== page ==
He had some impressive plays as well, including an interception for a touchdown in Miami and another pick against Pittsburgh in the regular season game.

But the aformentioned bad plays can be mainly attributed to his speed issue. He just doesn't have the type of recovery speed necessary for NFL starting cornerbacks.

Abraham didn't have great speed when he entered the league in 1996 out of East Tennessee State. So after nine ears in the league, it stands to reason that he might have lost a step he couldn't afford to lose, especially in a man-to-man based system.

And missing two months of the offseason conditioning program while he made up his mind was the last thing a 31-year-old NFL player needed. As athletes get older, they generally need more conditioning, not less. How do you think so many older athletes, such as wide receiver Jerry Rice, pitcher Roger Clemens and basketball forward Reggie Miller, hang around so long -- tireless conditioning.

Abraham could ill afford to miss two months of the 2005 offseason conditioning program.While he did some work in Tampa Bay, it's not the same.

Plus, Abraham doesn't seem like a guy who is totally committed to playing this year.

"I have my priorities straight," Abraham told the Star-Ledger. "It's the Lord first, my family second and then it's football. Any of the first two can jeopardize the third thing. That's just the way I am. Some guys have football ahead of everything.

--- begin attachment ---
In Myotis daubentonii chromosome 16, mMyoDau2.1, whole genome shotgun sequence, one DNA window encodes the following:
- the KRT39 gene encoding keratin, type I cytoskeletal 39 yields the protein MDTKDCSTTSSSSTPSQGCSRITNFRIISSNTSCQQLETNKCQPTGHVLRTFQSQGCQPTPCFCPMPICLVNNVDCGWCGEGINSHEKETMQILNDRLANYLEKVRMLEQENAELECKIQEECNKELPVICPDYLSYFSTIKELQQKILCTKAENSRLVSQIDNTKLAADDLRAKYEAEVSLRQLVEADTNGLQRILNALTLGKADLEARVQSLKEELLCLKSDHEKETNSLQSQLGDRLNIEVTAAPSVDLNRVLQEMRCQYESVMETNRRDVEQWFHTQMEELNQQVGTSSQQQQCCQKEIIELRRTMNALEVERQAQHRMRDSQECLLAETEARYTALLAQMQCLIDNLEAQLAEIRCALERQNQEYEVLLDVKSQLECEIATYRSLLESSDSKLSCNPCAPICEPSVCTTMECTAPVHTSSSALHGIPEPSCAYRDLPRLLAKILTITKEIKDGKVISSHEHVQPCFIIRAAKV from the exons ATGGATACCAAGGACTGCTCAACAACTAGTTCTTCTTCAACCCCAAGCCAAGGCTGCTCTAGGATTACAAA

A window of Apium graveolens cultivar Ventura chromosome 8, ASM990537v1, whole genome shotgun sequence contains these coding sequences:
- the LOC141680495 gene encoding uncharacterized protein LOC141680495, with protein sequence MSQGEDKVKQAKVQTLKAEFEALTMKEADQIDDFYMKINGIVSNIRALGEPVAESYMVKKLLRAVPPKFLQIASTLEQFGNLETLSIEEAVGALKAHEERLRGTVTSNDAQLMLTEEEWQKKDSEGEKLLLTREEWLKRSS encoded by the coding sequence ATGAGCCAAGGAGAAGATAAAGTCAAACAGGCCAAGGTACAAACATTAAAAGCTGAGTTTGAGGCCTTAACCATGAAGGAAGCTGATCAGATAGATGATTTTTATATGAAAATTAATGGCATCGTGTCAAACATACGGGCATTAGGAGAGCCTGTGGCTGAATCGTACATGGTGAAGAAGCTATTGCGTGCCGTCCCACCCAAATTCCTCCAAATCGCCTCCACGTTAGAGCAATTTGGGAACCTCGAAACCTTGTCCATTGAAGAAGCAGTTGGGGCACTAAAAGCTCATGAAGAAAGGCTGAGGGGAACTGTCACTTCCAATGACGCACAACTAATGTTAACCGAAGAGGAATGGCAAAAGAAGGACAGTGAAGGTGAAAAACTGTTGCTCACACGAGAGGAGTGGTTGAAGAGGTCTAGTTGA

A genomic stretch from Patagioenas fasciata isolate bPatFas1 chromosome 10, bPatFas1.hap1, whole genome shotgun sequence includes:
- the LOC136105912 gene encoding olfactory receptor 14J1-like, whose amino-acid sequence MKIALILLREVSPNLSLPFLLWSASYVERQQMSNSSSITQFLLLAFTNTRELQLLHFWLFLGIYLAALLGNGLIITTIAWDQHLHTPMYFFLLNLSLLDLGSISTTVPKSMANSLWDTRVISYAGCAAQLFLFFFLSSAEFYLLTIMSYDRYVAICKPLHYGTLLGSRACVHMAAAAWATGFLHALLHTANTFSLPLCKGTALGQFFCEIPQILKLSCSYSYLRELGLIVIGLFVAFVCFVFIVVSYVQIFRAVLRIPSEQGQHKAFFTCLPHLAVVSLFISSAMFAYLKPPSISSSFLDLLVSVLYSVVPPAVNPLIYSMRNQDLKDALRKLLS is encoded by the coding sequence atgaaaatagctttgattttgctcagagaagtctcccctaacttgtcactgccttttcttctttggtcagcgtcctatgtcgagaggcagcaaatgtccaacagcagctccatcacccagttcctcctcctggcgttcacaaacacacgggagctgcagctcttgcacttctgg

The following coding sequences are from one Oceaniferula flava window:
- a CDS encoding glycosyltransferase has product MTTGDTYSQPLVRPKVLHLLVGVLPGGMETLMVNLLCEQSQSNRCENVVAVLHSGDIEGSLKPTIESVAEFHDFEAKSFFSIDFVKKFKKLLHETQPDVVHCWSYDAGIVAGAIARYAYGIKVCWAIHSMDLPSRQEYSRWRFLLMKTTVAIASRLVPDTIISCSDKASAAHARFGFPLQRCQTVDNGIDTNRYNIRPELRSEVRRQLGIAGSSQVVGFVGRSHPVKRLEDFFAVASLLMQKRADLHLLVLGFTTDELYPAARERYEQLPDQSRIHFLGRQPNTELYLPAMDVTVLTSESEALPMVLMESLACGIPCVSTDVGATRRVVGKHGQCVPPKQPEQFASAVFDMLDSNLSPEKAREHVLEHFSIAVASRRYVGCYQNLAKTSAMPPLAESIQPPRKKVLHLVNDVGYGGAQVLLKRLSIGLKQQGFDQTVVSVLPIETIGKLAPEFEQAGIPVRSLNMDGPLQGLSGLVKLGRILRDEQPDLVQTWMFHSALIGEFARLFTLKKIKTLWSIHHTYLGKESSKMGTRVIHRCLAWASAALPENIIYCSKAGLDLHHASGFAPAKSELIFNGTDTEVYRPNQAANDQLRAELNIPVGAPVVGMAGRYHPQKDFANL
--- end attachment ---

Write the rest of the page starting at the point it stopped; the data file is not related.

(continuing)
"Who knows where this thing is going to go? I'm coming back to OTAs and see how things go. Part of you wants to keep going and part of you is saying maybe that's enough."

If part of a player is saying "maybe that's enough," then it's time to retire. So it's time for the Jets to turn the page on Abraham, thank him for his solid work, and move on to Law, a future Hall-of-Famer.

Why the Jets are jumping through hoops to accommodate Abraham is perplexing. At this stage of his career, he's not worthy of this treatment. If he wants to stay on the team, he should have to abide by the same rules as all the other players.

The Jets secondary was average at best last year. They had their good moments, but there were also a myriad of blown coverages in 2004. After the Jets-St. Louis game, Rams coach Mike Martz told CBS in a production meeting the Jets had, "worst secondary he has ever seen." Rams quarterback Marc Bulger passed for 450 yards against the Jets in that game.

While the Jets did add three promising defensive backs in the 2005 draft (cornerback Justin Miller and safeties Kerry Rhodes and Andre Maddox), they are all raw prospects who will need a year or two of work before having a significant impact on the defense. The Jets need a player who could elevate this secondary now, and Law could be that guy.

And if an indecisive Abraham stands in the way of the Jets signing this elite cornerback, it could really end up hurting the Jets in 2005.